2016
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      CemOA
      2016
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    Authors: De Thoisy, B.; Fayad, I.; Clement, L.; Barrioz, S.; +2 Authors

    Tropical forests with a low human population and absence of large-scale deforestation provide unique opportunities to study successful conservation strategies, which should be based on adequate monitoring tools. This study explored the conservation status of a large predator, the jaguar, considered an indicator of the maintenance of how well ecological processes are maintained. We implemented an original integrative approach, exploring successive ecosystem status proxies, from habitats and responses to threats of predators and their prey, to canopy structure and forest biomass. Niche modeling allowed identification of more suitable habitats, significantly related to canopy height and forest biomass. Capture/recapture methods showed that jaguar density was higher in habitats identified as more suitable by the niche model. Surveys of ungulates, large rodents and birds also showed higher density where jaguars were more abundant. Although jaguar density does not allow early detection of overall vertebrate community collapse, a decrease in the abundance of large terrestrial birds was noted as good first evidence of disturbance. The most promising tool comes from easily acquired LiDAR data and radar images: a decrease in canopy roughness was closely associated with the disturbance of forests and associated decreasing vertebrate biomass. This mixed approach, focusing on an apex predator, ecological modeling and remote-sensing information, not only helps detect early population declines in large mammals, but is also useful to discuss the relevance of large predators as indicators and the efficiency of conservation measures. It can also be easily extrapolated and adapted in a timely manner, since important open-source data are increasingly available and relevant for large-scale and real-time monitoring of biodiversity.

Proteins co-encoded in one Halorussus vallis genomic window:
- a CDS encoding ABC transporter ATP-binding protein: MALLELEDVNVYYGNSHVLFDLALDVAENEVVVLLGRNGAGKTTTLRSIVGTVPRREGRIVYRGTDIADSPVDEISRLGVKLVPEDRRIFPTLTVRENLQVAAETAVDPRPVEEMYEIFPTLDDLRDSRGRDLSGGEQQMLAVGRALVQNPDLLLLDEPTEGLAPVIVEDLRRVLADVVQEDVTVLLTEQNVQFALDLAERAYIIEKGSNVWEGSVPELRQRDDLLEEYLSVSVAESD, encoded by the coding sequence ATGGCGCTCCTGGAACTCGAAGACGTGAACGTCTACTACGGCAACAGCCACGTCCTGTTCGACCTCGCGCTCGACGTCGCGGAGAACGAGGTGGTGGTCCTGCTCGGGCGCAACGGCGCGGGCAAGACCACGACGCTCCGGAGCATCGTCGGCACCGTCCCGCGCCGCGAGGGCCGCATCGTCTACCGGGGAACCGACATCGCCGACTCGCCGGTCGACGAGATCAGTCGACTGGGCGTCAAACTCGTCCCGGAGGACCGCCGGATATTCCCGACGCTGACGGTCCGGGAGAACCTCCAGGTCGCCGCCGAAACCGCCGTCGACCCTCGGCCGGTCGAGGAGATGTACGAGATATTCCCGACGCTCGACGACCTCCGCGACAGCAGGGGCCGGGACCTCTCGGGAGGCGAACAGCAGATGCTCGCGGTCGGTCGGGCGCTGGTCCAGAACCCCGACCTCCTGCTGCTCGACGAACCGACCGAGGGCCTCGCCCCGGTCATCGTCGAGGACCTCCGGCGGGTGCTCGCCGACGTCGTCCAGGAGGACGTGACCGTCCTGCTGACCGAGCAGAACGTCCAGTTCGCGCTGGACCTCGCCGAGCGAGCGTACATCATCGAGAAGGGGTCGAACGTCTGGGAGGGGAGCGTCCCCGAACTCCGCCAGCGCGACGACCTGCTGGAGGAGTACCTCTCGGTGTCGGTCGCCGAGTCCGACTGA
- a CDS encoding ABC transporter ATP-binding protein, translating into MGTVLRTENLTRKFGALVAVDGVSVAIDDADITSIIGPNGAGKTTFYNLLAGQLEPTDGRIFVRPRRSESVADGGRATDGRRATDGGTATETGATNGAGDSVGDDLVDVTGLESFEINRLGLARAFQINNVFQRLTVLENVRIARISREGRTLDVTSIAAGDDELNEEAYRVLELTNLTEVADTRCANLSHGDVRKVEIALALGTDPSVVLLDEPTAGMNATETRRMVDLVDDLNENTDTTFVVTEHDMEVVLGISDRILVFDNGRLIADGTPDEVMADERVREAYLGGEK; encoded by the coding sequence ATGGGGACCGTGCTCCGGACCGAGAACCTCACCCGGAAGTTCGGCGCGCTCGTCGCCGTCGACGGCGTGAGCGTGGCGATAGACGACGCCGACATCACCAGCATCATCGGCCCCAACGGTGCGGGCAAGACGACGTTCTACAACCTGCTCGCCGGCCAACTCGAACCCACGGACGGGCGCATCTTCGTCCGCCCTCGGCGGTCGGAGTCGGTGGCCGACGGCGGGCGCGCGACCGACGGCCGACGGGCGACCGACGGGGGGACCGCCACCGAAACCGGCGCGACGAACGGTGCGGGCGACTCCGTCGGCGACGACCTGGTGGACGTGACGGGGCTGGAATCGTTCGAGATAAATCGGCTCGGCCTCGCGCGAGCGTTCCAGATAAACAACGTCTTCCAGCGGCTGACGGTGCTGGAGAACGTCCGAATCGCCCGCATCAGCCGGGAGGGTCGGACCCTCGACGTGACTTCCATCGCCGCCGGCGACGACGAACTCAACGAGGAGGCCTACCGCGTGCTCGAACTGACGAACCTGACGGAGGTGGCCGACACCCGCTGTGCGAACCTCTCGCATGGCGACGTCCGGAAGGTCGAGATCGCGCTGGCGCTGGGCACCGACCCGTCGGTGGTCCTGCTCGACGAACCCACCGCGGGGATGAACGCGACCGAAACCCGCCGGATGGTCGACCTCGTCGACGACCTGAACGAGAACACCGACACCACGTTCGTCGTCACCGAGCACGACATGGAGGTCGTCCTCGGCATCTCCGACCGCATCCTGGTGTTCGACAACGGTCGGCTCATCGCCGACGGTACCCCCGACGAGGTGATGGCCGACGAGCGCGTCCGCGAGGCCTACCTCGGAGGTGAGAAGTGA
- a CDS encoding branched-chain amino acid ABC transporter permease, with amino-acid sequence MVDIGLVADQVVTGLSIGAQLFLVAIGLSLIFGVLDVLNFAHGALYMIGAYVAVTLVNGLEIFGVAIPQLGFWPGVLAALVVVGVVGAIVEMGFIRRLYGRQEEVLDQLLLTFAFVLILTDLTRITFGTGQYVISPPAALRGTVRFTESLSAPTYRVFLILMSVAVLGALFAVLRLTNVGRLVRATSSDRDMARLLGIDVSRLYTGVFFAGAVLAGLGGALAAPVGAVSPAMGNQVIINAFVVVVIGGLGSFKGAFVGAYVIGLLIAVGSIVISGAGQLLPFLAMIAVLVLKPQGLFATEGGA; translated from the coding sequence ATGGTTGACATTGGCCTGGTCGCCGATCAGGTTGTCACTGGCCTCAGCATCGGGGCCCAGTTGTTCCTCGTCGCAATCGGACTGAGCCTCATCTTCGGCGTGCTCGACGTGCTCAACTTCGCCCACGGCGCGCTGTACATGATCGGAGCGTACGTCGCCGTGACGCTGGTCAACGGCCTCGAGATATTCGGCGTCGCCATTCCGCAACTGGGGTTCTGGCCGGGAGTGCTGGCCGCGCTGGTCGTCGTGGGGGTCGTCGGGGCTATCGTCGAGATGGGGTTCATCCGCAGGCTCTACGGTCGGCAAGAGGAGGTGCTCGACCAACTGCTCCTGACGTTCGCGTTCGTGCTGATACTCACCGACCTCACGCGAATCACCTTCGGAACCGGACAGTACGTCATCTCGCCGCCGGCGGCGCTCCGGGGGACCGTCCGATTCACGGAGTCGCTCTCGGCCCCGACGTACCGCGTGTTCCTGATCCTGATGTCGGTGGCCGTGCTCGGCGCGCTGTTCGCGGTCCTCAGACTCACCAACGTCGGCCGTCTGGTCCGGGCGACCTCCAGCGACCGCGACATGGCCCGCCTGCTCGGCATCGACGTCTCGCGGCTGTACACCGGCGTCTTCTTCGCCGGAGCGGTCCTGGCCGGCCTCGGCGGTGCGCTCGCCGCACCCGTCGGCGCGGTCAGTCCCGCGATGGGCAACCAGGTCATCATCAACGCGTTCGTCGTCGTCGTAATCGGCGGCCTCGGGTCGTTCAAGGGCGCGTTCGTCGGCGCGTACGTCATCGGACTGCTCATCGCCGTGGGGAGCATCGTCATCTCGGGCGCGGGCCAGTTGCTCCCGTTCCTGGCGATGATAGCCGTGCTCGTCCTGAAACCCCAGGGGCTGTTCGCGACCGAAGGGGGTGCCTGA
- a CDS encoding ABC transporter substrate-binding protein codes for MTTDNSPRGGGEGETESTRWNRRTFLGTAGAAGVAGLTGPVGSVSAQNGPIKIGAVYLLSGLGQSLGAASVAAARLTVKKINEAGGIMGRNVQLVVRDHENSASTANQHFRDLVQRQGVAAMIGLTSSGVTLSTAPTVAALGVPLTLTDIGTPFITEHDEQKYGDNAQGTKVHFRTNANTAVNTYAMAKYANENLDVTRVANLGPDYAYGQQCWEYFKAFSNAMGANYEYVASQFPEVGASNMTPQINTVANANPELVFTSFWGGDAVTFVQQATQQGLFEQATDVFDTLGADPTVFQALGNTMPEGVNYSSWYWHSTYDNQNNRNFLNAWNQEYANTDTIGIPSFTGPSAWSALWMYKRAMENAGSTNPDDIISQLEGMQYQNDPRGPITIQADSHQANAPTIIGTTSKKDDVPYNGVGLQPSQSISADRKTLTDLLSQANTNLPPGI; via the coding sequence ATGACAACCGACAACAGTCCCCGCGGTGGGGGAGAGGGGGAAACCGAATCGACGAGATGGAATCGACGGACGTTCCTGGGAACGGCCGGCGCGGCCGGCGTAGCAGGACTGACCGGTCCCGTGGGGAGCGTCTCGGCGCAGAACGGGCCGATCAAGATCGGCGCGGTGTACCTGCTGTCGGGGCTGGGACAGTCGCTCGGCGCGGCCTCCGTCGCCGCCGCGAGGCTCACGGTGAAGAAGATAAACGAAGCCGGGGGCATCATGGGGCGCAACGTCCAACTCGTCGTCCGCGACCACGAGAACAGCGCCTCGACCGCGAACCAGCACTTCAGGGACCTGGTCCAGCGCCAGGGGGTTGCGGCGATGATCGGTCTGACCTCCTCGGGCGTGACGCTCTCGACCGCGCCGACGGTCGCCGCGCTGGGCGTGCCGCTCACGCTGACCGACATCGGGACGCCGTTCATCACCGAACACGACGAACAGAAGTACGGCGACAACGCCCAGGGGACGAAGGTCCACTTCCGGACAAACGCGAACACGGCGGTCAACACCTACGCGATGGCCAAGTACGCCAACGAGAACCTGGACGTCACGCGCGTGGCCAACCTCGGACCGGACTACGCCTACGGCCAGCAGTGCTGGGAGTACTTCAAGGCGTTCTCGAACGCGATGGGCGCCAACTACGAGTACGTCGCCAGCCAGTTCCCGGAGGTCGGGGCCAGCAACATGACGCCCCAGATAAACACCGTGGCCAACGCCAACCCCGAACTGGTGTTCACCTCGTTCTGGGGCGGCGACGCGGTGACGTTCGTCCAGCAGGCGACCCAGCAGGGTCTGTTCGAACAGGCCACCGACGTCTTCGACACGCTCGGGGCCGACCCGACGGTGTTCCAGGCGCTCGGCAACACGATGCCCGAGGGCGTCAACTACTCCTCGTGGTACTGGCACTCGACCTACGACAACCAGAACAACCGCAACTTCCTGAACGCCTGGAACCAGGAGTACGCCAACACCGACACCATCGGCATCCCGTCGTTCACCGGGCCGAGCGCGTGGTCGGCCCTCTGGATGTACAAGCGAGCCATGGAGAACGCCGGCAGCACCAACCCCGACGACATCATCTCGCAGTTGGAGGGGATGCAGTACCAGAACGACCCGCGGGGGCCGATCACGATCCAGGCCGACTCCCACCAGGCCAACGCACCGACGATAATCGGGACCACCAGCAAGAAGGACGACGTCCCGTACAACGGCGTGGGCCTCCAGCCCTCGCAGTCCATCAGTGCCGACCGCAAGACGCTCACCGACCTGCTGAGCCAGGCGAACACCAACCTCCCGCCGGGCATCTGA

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    CemOA
    2016
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      CemOA
      2016
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    Authors: Ogilvie, A.; Belaud, G.; Massuel, S.; Mulligan, M.; +3 Authors

    Small reservoirs represent a critical water supply to millions of farmers across semi-arid regions, but their hydrological modelling suffers from data scarcity and highly variable and localised rainfall intensities. Increased availability of satellite imagery provide substantial opportunities but the monitoring of surface water resources is constrained by the small size and rapid flood declines in small reservoirs. To overcome remote sensing and hydrological modelling difficulties, the benefits of combining field data, numerical modelling and satellite observations to monitor small reservoirs were investigated. Building on substantial field data, coupled daily rainfall-runoff and water balance models were developed for 7 small reservoirs (1'10 ha) in semi arid Tunisia over 1999'2014. Surface water observations from MNDWI classifications on 546 Landsat TM, ETM+ and OLI sensors were used to update model outputs through an Ensemble (n = 100) Kalman Filter over the 15 year period. The Ensemble Kalman Filter, providing near-real time corrections, reduced runoff errors by modulating incorrectly modelled rainfall events, while compensating for Landsat's limited temporal resolution and correcting classification outliers. Validated against long term hydrometric field data, daily volume root mean square errors (RMSE) decreased by 54% to 31 200 m3 across 7 lakes compared to the initial model forecast. The method reproduced the amplitude and timing of major floods and their decline phases, providing a valuable approach to improve hydrological monitoring (NSE increase from 0.64 up to 0.94) of flood dynamics in small water bodies. In the smallest and data-scarce lakes, higher temporal and spatial resolution time series are essential to improve monitoring accuracy.

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    CemOA
    2018